From the above discussions, it is clear that the transit time, the RC time constant, and the internal quantum efficiency of a vertically illuminated p-i-n photodiode, shown in Figure 14-21(a), all depend on the thickness $$d_\text{i}$$ of the intrinsic region: $$\tau_\text{tr}\propto{d}_\text{i}$$, $$C_\text{i}\propto{d}_\text{i}^{-1}$$, and $$\eta_\text{i}=1-\text{e}^{-\alpha{d_\text{i}}}$$.

For a high quantum efficiency, the thickness $$d_\text{i}$$ of the intrinsic region can be chosen to be larger than the absorption length: $$d_\text{i}\gt1/\alpha$$.

To optimize the speed of a p-i-n photodiode, both the thickness of the intrinsic region and the area of the device have to be properly chosen.

To reduce the diffusion current, $$d_\text{i}$$ can be chosen to be larger than the electron diffusion length in the $$\text{p}^+$$ region and the hole diffusion length in the $$\text{n}^+$$ region: $$d_\text{i}\gg{L}_\text{e},L_\text{h}$$.

A large $$d_\text{i}$$ reduces the RC time constant of the device by reducing $$C_\text{i}$$, but it increases the transit time $$\tau_\text{tr}$$. Because the electric field is relatively constant throughout the active region of a p-i-n photodiode, the transit time can be optimized with a chosen $$d_\text{i}$$.

Because $$C_\text{i}$$ can be reduced by reducing the device area, a p-i-n photodiode normally has an intrinsic region that has a thickness chosen to optimize the quantum efficiency and the transit time. For a high-speed p-i-n photodiode, the device area is made small enough that the RC time constant is not a limiting factor of its frequency response.

One major limitation of p-i-n photodiodes that are made of indirect-gap semiconductors, such as Si and Ge, is the small absorption coefficients of these semiconductors in the spectral regions where only indirect absorption takes place in such semiconductors.

For example, at $$\lambda=850\text{ nm}$$, the absorption coefficient at 300 K is only about $$7\times10^4\text{ m}^{-1}$$ for Si but is about $$1\times10^6\text{ m}^{-1}$$ for GaAs though 850 nm is farther away from the bandgap wavelength of 1.11 μm for Si than from that of 871 nm for GaAs.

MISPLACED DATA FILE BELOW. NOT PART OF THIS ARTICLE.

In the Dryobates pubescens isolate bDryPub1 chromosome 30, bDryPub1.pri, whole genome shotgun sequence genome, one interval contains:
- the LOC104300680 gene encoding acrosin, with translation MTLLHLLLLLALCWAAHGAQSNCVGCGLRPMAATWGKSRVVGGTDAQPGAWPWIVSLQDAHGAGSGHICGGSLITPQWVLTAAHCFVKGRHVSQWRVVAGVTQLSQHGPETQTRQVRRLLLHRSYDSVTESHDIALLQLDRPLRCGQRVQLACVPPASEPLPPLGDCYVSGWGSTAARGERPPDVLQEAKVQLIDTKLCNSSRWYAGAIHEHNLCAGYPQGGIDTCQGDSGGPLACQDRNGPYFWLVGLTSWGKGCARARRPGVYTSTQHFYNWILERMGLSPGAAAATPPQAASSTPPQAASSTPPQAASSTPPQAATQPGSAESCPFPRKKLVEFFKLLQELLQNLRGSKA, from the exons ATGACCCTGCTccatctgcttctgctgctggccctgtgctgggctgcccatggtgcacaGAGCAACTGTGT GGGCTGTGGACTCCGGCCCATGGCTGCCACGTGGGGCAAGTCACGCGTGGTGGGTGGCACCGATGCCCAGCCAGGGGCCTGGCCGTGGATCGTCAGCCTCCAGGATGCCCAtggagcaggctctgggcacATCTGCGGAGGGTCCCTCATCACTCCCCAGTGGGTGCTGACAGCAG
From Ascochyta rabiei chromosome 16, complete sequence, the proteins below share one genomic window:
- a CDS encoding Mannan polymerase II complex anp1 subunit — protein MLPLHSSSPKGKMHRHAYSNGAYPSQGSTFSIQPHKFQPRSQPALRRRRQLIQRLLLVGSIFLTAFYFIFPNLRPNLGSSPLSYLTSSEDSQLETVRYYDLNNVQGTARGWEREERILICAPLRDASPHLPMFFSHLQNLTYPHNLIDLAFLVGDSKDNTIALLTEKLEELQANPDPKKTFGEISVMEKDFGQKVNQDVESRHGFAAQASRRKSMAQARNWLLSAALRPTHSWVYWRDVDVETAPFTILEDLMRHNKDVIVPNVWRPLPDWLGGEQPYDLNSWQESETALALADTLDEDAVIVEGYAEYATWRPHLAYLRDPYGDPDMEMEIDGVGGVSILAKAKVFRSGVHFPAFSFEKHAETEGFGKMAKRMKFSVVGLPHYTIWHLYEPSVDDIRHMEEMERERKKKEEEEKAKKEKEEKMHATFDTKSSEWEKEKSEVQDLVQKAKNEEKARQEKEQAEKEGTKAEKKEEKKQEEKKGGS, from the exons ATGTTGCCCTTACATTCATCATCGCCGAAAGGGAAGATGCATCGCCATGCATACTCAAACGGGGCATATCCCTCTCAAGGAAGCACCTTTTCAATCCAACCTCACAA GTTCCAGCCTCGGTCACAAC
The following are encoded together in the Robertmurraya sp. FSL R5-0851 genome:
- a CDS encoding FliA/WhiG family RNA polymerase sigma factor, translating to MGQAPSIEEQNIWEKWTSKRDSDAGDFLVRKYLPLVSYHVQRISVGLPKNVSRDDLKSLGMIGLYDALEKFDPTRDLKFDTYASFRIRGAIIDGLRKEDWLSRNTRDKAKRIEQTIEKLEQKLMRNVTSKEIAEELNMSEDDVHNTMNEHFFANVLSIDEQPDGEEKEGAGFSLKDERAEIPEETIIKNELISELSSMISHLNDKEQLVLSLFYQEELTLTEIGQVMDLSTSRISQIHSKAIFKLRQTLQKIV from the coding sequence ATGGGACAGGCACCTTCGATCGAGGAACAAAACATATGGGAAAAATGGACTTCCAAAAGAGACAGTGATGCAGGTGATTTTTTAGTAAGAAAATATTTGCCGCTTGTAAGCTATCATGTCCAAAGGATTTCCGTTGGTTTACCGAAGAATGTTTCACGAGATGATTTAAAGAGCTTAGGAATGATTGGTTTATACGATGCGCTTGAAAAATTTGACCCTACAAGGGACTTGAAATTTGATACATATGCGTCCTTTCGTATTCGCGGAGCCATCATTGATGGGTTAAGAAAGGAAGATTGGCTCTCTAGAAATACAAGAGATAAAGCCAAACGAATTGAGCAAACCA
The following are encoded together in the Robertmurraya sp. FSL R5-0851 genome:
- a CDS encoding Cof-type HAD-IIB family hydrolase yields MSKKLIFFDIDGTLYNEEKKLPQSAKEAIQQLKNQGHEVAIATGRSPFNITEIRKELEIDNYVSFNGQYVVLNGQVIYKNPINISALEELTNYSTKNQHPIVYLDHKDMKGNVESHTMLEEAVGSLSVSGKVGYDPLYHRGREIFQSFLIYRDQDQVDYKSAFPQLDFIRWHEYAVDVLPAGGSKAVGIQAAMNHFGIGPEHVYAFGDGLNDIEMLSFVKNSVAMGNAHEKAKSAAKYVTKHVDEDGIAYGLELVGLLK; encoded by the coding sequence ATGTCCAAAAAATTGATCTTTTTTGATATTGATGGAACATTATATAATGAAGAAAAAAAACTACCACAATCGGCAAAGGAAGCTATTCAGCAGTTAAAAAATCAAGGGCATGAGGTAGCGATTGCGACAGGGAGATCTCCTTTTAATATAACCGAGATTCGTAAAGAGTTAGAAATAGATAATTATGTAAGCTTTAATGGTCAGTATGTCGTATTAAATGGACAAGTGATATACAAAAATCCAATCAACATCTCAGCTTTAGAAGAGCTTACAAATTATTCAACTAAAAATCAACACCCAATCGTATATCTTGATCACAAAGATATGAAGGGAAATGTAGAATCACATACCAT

This results in a low quantum efficiency, thus a small responsivity, for a Si or Ge p-i-n photodiode of even just a moderate speed because of the conflicting requirements on the thickness $$d_\text{i}$$ for reducing $$\tau_\text{tr}$$ and increasing $$\eta_\text{i}$$ in a vertical p-i-n photodiode shown in Figure 14-21(a).

One solution to this problem is provided by the lateral p-i-n geometry shown in Figure 14-21(b).

In a lateral p-i-n, both $$\tau_\text{tr}$$ and $$C_\text{i}$$ still depend on $$d_\text{i}$$ in the same manner as in a vertical p-i-n, but the internal quantum efficiency is not a function of $$d_\text{i}$$ but is a function of the trench depth $$d$$ as $$\eta_\text{i}=1-\text{e}^{-\alpha{d}}$$. Thus, $$f_\text{3dB}$$ and $$\eta_\text{i}$$ can be independently optimized by properly choosing a value of $$d_\text{i}$$ to optimize $$\tau_\text{tr}$$ and $$C_\text{i}$$ for a large $$f_\text{3dB}$$ while making a deep enough trench for a high value of $$\eta_\text{i}$$.

One additional advantage of a lateral p-i-n photodiode is that the incident optical signal does not have to pass through the homogeneous $$\text{p}^+$$ or $$\text{n}^+$$ region before it reaches the active intrinsic region, thus improving the external quantum efficiency.